LT: At the time of FFF I was a second-year Masters student at the Royal College of Music so it was sometimes very difficult to find time for everything – I was running from my LPO sit-ins to college engagements and lessons and I also had to teach regularly and rehearse with other orchestras. It was a hard but very rewarding year in my life – the less time you have the more you can achieve. The question is if you actually appreciate all your opportunities enough to give it 110%.

KO: I found the flexibility of the FFF course did allow me to take on other work, and when I started winning trials during the year the staff were very supportive of fitting these around FFF activities. During the scheme, I was on trial for positions in both the Royal Liverpool Philharmonic Orchestra and the City of Birmingham Symphony Orchestra, and at the conclusion of the scheme I was very fortunate to be appointed to the CBSO First Violins. I was also a CAVATINA Chamber Music Fellow at the Royal Academy of Music, which involved a lot of string quartet concerts around the UK and abroad, and I also taught undergraduate violin students at Kings College London. It was a very full-on year, but it certainly prepared me well for the demands of a full-time orchestral schedule in the UK!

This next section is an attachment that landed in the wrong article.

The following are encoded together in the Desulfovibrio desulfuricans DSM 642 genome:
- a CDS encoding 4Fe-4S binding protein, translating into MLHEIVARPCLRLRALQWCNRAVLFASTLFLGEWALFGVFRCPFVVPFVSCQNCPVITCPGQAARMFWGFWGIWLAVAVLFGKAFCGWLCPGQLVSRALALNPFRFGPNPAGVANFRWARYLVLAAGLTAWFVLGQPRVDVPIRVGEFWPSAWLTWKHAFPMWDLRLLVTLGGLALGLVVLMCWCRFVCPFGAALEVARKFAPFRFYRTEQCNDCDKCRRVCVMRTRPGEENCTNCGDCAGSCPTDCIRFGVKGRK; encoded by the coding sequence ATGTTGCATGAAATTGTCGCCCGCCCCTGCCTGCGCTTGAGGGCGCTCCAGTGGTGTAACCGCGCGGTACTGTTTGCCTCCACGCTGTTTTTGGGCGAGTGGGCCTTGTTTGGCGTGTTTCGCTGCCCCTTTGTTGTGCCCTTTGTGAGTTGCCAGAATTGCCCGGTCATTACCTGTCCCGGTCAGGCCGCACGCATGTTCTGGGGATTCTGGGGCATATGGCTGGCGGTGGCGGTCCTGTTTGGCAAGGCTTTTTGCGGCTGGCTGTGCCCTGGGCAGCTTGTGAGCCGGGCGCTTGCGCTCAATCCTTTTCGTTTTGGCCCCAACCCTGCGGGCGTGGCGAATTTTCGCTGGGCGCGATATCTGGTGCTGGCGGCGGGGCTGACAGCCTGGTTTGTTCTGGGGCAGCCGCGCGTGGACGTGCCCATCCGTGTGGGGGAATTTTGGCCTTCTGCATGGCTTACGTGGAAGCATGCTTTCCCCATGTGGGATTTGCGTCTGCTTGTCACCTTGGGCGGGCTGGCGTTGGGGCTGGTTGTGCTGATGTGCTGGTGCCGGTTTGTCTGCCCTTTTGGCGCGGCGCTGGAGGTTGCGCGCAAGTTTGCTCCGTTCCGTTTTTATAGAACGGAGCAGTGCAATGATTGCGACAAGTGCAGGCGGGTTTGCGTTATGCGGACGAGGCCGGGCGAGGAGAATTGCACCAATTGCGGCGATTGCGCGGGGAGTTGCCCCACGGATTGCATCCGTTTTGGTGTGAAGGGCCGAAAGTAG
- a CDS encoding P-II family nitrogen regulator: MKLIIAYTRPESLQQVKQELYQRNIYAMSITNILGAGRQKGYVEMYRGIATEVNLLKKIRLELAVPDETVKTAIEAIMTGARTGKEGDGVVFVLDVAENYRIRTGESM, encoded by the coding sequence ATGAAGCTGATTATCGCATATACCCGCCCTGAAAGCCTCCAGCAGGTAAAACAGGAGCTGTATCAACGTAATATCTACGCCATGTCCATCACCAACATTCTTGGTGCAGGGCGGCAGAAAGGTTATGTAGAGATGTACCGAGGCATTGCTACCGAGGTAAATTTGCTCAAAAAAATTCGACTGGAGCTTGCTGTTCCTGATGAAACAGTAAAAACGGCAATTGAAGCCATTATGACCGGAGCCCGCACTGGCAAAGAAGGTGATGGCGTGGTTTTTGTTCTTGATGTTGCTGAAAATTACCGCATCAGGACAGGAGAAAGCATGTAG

MM: I found it quite easy to fit FFF alongside other commitments. At the time I had a few trials going on as well as freelance work and quartet tours so was relatively busy. Most things are quite flexible and any others are fixed early in advance.

What are you looking forward to about joining the LPO?

LT: LPO often performs three different programmes in one week so that’s an unbelievable chance to learn new repertoire. Also it has some of the loveliest people I have ever met – it is always such a joy to go to work. But one thing excites me most is the January and February of 2021 when we are going to play the complete Ring Cycle. In my opinion Wagner was a true genius and the world transformed after him. He was a composer, philosopher, writer; I was listening to and reading everything by him and about him before I even knew about LPO’s project. So going to rehearse Siegfried now in January and waiting for the cycle to be rehearsed and performed in a year is a dream come true.